CHICAGO -- Against the backdrop of longer lifespans, persistent low interest rates and insufficient funds for their golden years, clients and their advisors are looking for ways to generate income during retirement.

At a standing-room-only session on overcoming retirement-investing challenges at Envestnet's Advisor Summit here, three investment managers described the tools they offer to help advisors create income for their clients.

"The world is shifting," said Robert Bernstein, the moderator and a senior managing partner for Envestnet Retirement Solutions. "If you want a sense of where the industry is heading, it is clearly here," he said, referring to the companies represented on the panel.

Panelists included Ross Znavor, a director for BlackRock, who offered insights on the firm's new CoRI Indexes; Rod Greenshields, a consulting director for Russell Investments, who introduced the concept of assets versus liabilities as a way to help reframe retirement conversations; and Brendan Murray, a senior investment director in the Global Asset Allocation Group at Putnam Investments, who discussed the firm's absolute return offerings.

Here's a rundown of the ideas they presented.


In creating its CoRI products, BlackRock has developed an index based on the median purchase price of a single premium immediate annuity.

The process involves two steps, Znavor said. The first, he explained, is to model cash flows in a manner similar to an insurance company's model for someone purchasing an annuity. Next, a bond portfolio is built to match those flows.

Unlike a bond ladder, which staggers the bonds' maturity dates, this new strategy applies the principles of an institutional approach known as liability-driven investing, Znavor said. In this case, a bond portfolio is built to produce yields that match the future cash flows the investor will need. The CoRI bond fund holds only Treasuries, Treasury STRIPS and high-quality investment grade credit, according to Znavor. 

While other strategies attempt to manage asset volatility, Znavor said, this one provides a structure to measure and manage portfolios based on volatility and income. "This is the first time you can measure and build portfolios exclusively based on income and managing income volatility."

Of course, this doesn't always work, he said, noting that the strategy is meant for investors ages 55 to 75. For younger people, he said, derivatives would be required to implement the strategy, introducing third-party risk. For clients older than 75, annuities may actually provide better value.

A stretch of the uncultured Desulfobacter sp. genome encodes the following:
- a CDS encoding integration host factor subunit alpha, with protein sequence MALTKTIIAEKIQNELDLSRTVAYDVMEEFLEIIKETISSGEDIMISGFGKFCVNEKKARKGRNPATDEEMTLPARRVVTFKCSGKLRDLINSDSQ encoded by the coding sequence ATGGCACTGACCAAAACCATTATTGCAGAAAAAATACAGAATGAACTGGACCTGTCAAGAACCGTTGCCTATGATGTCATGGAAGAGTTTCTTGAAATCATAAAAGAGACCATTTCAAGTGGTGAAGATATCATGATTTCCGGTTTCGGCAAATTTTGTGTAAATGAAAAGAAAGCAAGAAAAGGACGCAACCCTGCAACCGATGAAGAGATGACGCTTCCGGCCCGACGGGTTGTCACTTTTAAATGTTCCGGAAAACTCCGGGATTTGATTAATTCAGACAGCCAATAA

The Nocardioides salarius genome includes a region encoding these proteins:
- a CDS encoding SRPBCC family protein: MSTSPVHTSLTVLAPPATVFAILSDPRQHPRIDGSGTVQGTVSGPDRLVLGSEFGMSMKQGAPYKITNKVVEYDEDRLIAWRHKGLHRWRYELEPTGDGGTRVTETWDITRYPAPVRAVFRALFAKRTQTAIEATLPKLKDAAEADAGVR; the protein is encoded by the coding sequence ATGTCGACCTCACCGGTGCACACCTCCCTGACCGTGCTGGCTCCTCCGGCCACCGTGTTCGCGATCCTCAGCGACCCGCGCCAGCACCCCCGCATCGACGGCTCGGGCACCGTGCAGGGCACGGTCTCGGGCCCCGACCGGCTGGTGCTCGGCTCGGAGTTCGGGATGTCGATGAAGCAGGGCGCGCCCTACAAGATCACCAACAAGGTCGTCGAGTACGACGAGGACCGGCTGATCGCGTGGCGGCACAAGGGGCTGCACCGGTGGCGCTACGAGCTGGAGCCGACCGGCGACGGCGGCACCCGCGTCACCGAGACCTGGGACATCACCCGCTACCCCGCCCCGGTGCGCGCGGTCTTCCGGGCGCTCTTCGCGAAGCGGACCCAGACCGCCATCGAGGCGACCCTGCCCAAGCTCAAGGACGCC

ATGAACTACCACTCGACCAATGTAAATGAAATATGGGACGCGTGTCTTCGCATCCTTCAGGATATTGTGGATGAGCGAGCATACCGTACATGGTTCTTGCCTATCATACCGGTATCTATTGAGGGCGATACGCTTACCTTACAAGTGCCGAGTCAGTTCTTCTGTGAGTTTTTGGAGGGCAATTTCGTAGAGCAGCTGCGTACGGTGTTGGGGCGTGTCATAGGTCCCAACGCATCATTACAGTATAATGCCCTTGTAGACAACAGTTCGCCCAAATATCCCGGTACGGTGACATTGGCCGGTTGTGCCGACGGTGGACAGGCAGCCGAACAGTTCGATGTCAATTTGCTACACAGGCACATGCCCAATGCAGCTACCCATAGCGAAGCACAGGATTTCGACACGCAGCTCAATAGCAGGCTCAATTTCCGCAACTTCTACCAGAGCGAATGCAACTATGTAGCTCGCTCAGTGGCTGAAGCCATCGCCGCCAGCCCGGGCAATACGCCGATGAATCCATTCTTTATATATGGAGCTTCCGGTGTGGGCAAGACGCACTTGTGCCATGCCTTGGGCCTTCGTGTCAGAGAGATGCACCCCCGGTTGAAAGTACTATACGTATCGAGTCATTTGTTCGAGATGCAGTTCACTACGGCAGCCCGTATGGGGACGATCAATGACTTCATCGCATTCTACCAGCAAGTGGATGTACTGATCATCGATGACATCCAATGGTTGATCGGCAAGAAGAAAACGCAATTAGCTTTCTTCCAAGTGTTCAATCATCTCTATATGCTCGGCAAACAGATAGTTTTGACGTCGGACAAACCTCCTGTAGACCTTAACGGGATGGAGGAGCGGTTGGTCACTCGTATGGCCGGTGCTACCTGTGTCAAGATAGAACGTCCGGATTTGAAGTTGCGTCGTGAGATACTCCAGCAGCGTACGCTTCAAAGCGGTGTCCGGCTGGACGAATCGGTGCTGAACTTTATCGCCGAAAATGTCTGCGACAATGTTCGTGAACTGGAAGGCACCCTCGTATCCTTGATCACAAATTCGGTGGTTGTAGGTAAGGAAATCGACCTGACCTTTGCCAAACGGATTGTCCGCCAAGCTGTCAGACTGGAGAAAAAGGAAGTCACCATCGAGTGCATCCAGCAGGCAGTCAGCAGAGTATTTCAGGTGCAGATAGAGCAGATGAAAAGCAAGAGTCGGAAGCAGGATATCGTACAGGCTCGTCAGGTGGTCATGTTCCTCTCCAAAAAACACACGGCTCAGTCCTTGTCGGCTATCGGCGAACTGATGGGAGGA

Russell's Greenshields presented on the Russell Retirement Lifestyle Solution, a planning tool available only through financial advisors that is meant to help reframe clients' thinking on retirement and income needs.

The goal is essentially to pensionize the clients' retirement portfolio by examining assets and expenses. The "funded ratio" compares the client's projected assets with their projected expenses, and can help advisors determine an allocation strategy, Greenshields said. It can also help start the conversation about spending and staying on track.

Ultimately, Greenshields said, it's important to "base investors' asset allocation on their capacity to experience investment volatility" and to adapt the portfolio based on how much they can afford to lose.

If clients have a mere 5% surplus beyond their funded level, they can't afford to take on as much risk as clients with a much greater surplus, Greenshields explained.

According to Russell marketing materials, this adaptive investing approach is "implemented through Russell Model Strategies, a series of globally diversified portfolios with a range of asset allocations."

Each client's situation determines the appropriate model -- conservative, moderate or balanced -- Greenshields said.


Putnam's Murray urged advisors to consider an alternative approach to portfolio construction, focusing more attention on the sequence-of-returns risk after retirement.

Second only to the need for proper asset accumulation, the sequence of returns immediately before and after a client's retirement date is a crucial factor in the success or failure of a retirement plan, Murray said.

To help address this risk, Putnam has four absolute return portfolios that are designed to seek a specific level of return with a specific level of volatility, Murray said. The portfolios target risk and return rates of 1%, 3%, 5% and 7% above cash, annualized over market cycles (around three years).

"We're trying to get a Sharpe ratio of one," Murray said.

Portfolio managers are not restricted by asset class, he said: "The key is to have a wide-open investment universe and access to as many strategies as possible to meet that risk-return profile."

In theory, these "volatility-dampening, efficiency-enhancing" products could help "smooth the ride" for retirees, Murray said. "You still want to grow your money, but you don't want to be exposed to that much equity risk."

To evaluate this type of product, Murray said, advisors should ask: What's the objective of the fund and how effectively have the managers achieved it? Advisors should look at return versus the target and volatility versus the target, he said -- and based on that, they can judge the fund's success.

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